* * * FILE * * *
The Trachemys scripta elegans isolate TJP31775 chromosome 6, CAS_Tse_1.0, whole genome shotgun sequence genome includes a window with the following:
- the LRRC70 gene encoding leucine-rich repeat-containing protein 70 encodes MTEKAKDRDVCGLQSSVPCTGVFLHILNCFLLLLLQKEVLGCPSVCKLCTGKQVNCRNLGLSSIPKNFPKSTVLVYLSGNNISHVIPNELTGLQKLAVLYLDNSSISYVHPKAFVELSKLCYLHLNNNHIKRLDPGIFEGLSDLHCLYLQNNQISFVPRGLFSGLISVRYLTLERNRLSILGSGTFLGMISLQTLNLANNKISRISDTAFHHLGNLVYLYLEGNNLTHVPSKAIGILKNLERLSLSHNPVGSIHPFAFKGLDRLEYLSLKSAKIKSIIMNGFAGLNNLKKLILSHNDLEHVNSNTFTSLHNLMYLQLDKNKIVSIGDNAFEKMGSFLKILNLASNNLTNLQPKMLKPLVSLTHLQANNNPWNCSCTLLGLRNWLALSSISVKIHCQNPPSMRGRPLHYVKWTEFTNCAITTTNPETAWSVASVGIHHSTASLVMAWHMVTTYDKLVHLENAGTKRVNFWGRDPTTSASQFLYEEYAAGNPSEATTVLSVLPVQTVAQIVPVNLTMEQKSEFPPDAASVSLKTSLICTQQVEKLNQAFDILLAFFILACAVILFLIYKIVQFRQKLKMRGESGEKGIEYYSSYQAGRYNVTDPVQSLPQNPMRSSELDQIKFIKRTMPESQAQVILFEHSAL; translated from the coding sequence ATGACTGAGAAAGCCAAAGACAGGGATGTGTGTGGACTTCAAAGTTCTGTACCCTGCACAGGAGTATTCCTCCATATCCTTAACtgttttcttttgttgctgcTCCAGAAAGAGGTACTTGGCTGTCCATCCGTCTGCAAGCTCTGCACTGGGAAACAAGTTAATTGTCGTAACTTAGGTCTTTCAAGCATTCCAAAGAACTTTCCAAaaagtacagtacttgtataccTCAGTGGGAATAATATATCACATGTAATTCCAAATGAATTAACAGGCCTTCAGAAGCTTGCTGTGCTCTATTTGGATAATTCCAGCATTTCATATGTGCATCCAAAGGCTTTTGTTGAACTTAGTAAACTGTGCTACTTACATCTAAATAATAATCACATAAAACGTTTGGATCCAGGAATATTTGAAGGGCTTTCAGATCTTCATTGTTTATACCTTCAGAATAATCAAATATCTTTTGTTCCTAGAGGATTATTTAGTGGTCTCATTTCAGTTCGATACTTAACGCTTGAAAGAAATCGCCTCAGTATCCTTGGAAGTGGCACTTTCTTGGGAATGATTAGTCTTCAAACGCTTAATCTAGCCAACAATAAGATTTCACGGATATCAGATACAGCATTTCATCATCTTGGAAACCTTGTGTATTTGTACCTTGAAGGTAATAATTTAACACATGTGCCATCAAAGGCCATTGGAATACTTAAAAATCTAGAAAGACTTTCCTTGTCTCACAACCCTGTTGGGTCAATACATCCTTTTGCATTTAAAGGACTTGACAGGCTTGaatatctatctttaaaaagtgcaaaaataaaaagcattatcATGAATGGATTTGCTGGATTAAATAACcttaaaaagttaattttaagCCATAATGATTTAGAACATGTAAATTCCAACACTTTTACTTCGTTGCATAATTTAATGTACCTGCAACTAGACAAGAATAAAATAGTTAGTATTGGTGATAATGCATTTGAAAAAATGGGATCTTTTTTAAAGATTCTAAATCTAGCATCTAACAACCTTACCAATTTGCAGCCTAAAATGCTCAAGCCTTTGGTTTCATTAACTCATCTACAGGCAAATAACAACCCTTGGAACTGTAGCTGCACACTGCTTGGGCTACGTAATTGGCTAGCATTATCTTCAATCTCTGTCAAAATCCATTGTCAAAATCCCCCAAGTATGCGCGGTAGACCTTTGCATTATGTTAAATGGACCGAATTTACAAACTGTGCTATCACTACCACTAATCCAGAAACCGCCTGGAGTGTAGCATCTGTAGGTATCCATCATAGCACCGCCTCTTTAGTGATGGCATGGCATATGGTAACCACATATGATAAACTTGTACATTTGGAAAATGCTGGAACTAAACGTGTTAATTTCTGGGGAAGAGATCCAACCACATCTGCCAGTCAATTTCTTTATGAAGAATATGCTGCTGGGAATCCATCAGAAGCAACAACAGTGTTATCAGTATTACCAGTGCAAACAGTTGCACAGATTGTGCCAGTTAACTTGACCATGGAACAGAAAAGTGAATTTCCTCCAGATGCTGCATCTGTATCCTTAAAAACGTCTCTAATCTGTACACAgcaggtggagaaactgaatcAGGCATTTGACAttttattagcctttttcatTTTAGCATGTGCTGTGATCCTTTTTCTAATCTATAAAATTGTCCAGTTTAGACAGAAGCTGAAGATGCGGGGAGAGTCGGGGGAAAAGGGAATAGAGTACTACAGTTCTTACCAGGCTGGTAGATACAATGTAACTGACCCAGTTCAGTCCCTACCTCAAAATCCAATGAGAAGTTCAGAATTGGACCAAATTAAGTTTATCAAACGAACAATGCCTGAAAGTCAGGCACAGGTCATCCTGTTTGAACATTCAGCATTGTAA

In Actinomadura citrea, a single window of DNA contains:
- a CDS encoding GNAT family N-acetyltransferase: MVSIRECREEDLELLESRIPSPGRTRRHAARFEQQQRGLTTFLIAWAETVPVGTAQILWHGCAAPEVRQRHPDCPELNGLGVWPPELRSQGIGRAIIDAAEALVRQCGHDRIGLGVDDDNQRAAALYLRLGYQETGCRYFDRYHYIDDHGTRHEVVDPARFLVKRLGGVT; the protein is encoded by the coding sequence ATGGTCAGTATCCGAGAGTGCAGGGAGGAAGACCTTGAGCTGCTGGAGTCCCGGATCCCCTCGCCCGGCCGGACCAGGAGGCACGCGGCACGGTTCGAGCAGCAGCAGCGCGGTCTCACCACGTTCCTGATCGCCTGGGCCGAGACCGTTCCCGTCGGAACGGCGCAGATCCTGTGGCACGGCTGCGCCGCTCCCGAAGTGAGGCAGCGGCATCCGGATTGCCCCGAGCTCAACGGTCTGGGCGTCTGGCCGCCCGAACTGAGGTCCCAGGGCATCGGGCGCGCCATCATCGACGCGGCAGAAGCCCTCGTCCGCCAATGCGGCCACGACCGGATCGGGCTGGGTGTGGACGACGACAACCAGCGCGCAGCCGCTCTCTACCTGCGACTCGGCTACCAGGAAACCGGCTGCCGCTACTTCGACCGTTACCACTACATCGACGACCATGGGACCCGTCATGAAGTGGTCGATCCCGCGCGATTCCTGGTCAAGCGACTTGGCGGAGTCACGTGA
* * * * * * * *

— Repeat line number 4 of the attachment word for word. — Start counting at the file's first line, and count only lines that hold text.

- a CDS encoding GNAT family N-acetyltransferase: MVSIRECREEDLELLESRIPSPGRTRRHAARFEQQQRGLTTFLIAWAETVPVGTAQILWHGCAAPEVRQRHPDCPELNGLGVWPPELRSQGIGRAIIDAAEALVRQCGHDRIGLGVDDDNQRAAALYLRLGYQETGCRYFDRYHYIDDHGTRHEVVDPARFLVKRLGGVT; the protein is encoded by the coding sequence ATGGTCAGTATCCGAGAGTGCAGGGAGGAAGACCTTGAGCTGCTGGAGTCCCGGATCCCCTCGCCCGGCCGGACCAGGAGGCACGCGGCACGGTTCGAGCAGCAGCAGCGCGGTCTCACCACGTTCCTGATCGCCTGGGCCGAGACCGTTCCCGTCGGAACGGCGCAGATCCTGTGGCACGGCTGCGCCGCTCCCGAAGTGAGGCAGCGGCATCCGGATTGCCCCGAGCTCAACGGTCTGGGCGTCTGGCCGCCCGAACTGAGGTCCCAGGGCATCGGGCGCGCCATCATCGACGCGGCAGAAGCCCTCGTCCGCCAATGCGGCCACGACCGGATCGGGCTGGGTGTGGACGACGACAACCAGCGCGCAGCCGCTCTCTACCTGCGACTCGGCTACCAGGAAACCGGCTGCCGCTACTTCGACCGTTACCACTACATCGACGACCATGGGACCCGTCATGAAGTGGTCGATCCCGCGCGATTCCTGGTCAAGCGACTTGGCGGAGTCACGTGA